Starting afresh

After four years as Head of Department (of Musicology at UiO), I am going back to my regular associate professor position in January. It has been a both challenging and rewarding period as HoD, during which I have learned a lot about managing people, managing budgets, understanding huge organizations, developing strategies, talking to all sorts of people at all levels in the system, and much more.

I am happy to hand over a Department in growth to the new HoD (Peter Edwards). We have implemented a new bachelor’s program, launched UiO’s first MOOC (Music Moves), and hired a number of new people, just to mention a few of the things I have worked on over the last years. I am also proud that we just got our new appointment plan approved before Christmas, aiming at hiring up to seven new professors within the next five years. Humanities departments are under a lot of pressure these days, so I am very grateful that we are in a position to expand in the coming years!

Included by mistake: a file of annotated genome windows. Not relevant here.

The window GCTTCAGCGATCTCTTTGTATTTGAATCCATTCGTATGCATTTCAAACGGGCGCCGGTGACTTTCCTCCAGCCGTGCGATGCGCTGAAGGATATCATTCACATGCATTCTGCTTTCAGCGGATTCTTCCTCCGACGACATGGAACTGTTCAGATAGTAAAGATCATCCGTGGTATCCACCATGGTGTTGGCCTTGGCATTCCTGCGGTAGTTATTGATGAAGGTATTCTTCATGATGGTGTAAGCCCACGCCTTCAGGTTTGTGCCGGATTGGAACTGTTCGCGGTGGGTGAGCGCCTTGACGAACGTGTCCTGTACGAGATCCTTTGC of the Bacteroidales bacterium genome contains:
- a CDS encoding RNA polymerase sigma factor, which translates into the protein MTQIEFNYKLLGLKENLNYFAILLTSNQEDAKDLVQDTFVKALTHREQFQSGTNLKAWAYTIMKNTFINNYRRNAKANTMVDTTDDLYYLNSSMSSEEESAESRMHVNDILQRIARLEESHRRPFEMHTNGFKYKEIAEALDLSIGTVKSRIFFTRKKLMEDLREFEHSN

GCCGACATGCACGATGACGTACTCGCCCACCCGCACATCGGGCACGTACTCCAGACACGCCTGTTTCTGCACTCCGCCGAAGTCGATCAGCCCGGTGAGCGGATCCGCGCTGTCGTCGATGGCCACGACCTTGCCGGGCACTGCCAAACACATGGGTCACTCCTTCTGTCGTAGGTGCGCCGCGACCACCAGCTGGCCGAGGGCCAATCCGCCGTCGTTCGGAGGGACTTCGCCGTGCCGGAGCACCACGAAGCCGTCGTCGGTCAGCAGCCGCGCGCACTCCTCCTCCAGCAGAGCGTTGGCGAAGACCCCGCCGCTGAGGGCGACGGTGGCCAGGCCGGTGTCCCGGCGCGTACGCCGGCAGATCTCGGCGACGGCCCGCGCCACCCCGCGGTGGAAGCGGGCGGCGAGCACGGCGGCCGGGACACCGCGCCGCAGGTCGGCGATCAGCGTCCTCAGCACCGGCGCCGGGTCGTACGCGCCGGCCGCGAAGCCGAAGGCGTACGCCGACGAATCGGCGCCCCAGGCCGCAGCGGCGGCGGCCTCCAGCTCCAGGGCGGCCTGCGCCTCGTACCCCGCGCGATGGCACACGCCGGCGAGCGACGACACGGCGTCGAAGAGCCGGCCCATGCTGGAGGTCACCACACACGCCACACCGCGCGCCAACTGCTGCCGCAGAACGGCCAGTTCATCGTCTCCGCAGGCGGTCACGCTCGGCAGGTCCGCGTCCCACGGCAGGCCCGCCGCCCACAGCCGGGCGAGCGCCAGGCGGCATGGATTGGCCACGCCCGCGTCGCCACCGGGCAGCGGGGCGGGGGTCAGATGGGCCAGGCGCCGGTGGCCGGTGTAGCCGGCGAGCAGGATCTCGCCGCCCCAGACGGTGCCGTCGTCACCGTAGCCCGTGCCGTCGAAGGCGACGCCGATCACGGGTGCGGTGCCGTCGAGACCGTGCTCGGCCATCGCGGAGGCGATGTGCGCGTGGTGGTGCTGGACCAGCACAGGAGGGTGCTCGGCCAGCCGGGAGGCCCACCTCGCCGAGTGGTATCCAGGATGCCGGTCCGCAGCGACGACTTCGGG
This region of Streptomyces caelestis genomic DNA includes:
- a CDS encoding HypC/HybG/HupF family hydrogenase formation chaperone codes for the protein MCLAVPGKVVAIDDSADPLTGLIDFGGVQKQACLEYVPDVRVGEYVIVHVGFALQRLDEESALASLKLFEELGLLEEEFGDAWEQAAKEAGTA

I have only been teaching sporadically while being HoD, so I am excited about getting back to running the course Interactive Music that I started up a while back. This is a so-called “practical-theoretical” course, aiming at giving students a holistic perspective on designing musical instruments and systems. I published a paper on the design of this course a few years ago (An action–sound approach to teaching interactive music), and have since gathered some more ideas that I want to test out when it comes to teaching students a combination of music cognition and technology focused around some concrete designs. I also hope that these ideas will turn into my next book project, if successful.